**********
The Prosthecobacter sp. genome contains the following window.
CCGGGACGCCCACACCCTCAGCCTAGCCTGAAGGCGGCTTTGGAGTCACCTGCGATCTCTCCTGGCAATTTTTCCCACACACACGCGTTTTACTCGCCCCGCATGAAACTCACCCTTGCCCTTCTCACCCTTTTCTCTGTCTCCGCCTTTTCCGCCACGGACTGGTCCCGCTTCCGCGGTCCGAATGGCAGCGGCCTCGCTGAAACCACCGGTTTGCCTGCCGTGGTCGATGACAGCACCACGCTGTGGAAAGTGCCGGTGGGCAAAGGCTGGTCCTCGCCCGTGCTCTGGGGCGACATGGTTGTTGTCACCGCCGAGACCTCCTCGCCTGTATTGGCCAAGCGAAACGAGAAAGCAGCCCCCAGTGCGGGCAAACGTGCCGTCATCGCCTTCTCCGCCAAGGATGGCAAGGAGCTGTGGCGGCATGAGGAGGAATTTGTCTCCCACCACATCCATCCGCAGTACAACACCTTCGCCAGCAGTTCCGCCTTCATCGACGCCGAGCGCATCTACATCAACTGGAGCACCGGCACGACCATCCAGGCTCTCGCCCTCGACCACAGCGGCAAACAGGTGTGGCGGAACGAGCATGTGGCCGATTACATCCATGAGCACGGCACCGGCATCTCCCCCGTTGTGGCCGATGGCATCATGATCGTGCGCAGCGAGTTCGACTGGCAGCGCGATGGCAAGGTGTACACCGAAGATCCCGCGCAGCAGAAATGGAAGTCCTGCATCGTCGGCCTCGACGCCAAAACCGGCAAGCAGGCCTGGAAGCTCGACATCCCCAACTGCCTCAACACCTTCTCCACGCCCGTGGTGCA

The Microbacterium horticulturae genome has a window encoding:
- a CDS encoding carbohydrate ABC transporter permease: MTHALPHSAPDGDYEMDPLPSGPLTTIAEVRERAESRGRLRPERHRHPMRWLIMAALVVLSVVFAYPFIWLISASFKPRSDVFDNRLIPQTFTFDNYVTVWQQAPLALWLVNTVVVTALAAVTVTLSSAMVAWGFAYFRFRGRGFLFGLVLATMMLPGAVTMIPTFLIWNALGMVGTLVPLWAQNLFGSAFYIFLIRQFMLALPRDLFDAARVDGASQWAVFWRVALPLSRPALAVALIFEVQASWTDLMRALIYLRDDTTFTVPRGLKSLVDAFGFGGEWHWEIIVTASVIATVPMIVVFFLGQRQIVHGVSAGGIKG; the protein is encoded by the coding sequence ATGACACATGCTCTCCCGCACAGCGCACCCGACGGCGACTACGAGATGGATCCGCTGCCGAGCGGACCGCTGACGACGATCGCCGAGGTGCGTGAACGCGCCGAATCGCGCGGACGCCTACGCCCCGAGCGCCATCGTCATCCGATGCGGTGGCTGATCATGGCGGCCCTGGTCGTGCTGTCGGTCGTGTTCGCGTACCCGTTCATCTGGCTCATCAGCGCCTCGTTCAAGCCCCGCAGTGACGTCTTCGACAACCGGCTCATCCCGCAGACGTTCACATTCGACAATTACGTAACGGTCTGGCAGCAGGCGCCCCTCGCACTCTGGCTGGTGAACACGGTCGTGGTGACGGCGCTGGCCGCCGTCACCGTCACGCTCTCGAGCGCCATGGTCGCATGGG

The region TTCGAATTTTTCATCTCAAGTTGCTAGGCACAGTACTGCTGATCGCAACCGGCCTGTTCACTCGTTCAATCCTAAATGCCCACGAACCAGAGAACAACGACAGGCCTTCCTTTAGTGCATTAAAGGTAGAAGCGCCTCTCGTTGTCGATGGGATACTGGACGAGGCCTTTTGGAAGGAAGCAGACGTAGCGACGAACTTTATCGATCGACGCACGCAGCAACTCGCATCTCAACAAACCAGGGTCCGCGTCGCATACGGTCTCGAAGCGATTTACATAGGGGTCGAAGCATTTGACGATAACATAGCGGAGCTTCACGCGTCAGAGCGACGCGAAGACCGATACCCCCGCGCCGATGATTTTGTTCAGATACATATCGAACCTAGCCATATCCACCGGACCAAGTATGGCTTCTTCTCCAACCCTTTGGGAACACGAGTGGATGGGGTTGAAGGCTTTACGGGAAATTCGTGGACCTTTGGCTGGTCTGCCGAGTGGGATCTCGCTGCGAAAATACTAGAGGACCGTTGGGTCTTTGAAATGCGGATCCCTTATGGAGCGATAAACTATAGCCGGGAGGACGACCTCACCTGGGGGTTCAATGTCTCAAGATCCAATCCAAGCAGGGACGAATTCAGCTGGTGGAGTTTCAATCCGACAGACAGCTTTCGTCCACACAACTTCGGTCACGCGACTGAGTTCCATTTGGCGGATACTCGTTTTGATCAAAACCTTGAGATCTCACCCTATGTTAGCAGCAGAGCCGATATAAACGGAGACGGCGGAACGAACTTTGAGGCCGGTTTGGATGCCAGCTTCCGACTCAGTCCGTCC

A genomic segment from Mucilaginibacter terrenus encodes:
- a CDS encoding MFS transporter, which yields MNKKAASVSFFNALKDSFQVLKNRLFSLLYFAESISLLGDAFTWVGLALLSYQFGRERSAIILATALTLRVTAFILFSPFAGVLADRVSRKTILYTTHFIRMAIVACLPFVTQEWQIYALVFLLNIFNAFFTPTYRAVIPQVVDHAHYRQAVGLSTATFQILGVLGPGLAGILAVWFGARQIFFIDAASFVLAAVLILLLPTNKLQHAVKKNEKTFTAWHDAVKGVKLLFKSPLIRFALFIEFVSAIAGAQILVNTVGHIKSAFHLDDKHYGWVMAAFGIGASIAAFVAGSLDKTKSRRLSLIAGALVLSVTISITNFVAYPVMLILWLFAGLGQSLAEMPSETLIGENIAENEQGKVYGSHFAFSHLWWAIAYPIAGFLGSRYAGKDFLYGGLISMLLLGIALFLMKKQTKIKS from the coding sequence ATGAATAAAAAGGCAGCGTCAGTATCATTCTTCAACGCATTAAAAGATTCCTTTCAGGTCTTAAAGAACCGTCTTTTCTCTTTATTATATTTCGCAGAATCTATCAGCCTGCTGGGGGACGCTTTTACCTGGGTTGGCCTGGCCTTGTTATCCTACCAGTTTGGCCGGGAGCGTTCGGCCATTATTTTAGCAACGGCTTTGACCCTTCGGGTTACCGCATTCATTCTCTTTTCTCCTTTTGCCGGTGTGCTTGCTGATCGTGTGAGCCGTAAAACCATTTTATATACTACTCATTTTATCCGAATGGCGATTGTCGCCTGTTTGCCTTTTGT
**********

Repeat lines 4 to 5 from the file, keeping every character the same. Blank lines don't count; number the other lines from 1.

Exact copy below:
- a CDS encoding carbohydrate ABC transporter permease: MTHALPHSAPDGDYEMDPLPSGPLTTIAEVRERAESRGRLRPERHRHPMRWLIMAALVVLSVVFAYPFIWLISASFKPRSDVFDNRLIPQTFTFDNYVTVWQQAPLALWLVNTVVVTALAAVTVTLSSAMVAWGFAYFRFRGRGFLFGLVLATMMLPGAVTMIPTFLIWNALGMVGTLVPLWAQNLFGSAFYIFLIRQFMLALPRDLFDAARVDGASQWAVFWRVALPLSRPALAVALIFEVQASWTDLMRALIYLRDDTTFTVPRGLKSLVDAFGFGGEWHWEIIVTASVIATVPMIVVFFLGQRQIVHGVSAGGIKG; the protein is encoded by the coding sequence ATGACACATGCTCTCCCGCACAGCGCACCCGACGGCGACTACGAGATGGATCCGCTGCCGAGCGGACCGCTGACGACGATCGCCGAGGTGCGTGAACGCGCCGAATCGCGCGGACGCCTACGCCCCGAGCGCCATCGTCATCCGATGCGGTGGCTGATCATGGCGGCCCTGGTCGTGCTGTCGGTCGTGTTCGCGTACCCGTTCATCTGGCTCATCAGCGCCTCGTTCAAGCCCCGCAGTGACGTCTTCGACAACCGGCTCATCCCGCAGACGTTCACATTCGACAATTACGTAACGGTCTGGCAGCAGGCGCCCCTCGCACTCTGGCTGGTGAACACGGTCGTGGTGACGGCGCTGGCCGCCGTCACCGTCACGCTCTCGAGCGCCATGGTCGCATGGG

The region TTCGAATTTTTCATCTCAAGTTGCTAGGCACAGTACTGCTGATCGCAACCGGCCTGTTCACTCGTTCAATCCTAAATGCCCACGAACCAGAGAACAACGACAGGCCTTCCTTTAGTGCATTAAAGGTAGAAGCGCCTCTCGTTGTCGATGGGATACTGGACGAGGCCTTTTGGAAGGAAGCAGACGTAGCGACGAACTTTATCGATCGACGCACGCAGCAACTCGCATCTCAACAAACCAGGGTCCGCGTCGCATACGGTCTCGAAGCGATTTACATAGGGGTCGAAGCATTTGACGATAACATAGCGGAGCTTCACGCGTCAGAGCGACGCGAAGACCGATACCCCCGCGCCGATGATTTTGTTCAGATACATATCGAACCTAGCCATATCCACCGGACCAAGTATGGCTTCTTCTCCAACCCTTTGGGAACACGAGTGGATGGGGTTGAAGGCTTTACGGGAAATTCGTGGACCTTTGGCTGGTCTGCCGAGTGGGATCTCGCTGCGAAAATACTAGAGGACCGTTGGGTCTTTGAAATGCGGATCCCTTATGGAGCGATAAACTATAGCCGGGAGGACGACCTCACCTGGGGGTTCAATGTCTCAAGATCCAATCCAAGCAGGGACGAATTCAGCTGGTGGAGTTTCAATCCGACAGACAGCTTTCGTCCACACAACTTCGGTCACGCGACTGAGTTCCATTTGGCGGATACTCGTTTTGATCAAAACCTTGAGATCTCACCCTATGTTAGCAGCAGAGCCGATATAAACGGAGACGGCGGAACGAACTTTGAGGCCGGTTTGGATGCCAGCTTCCGACTCAGTCCGTCC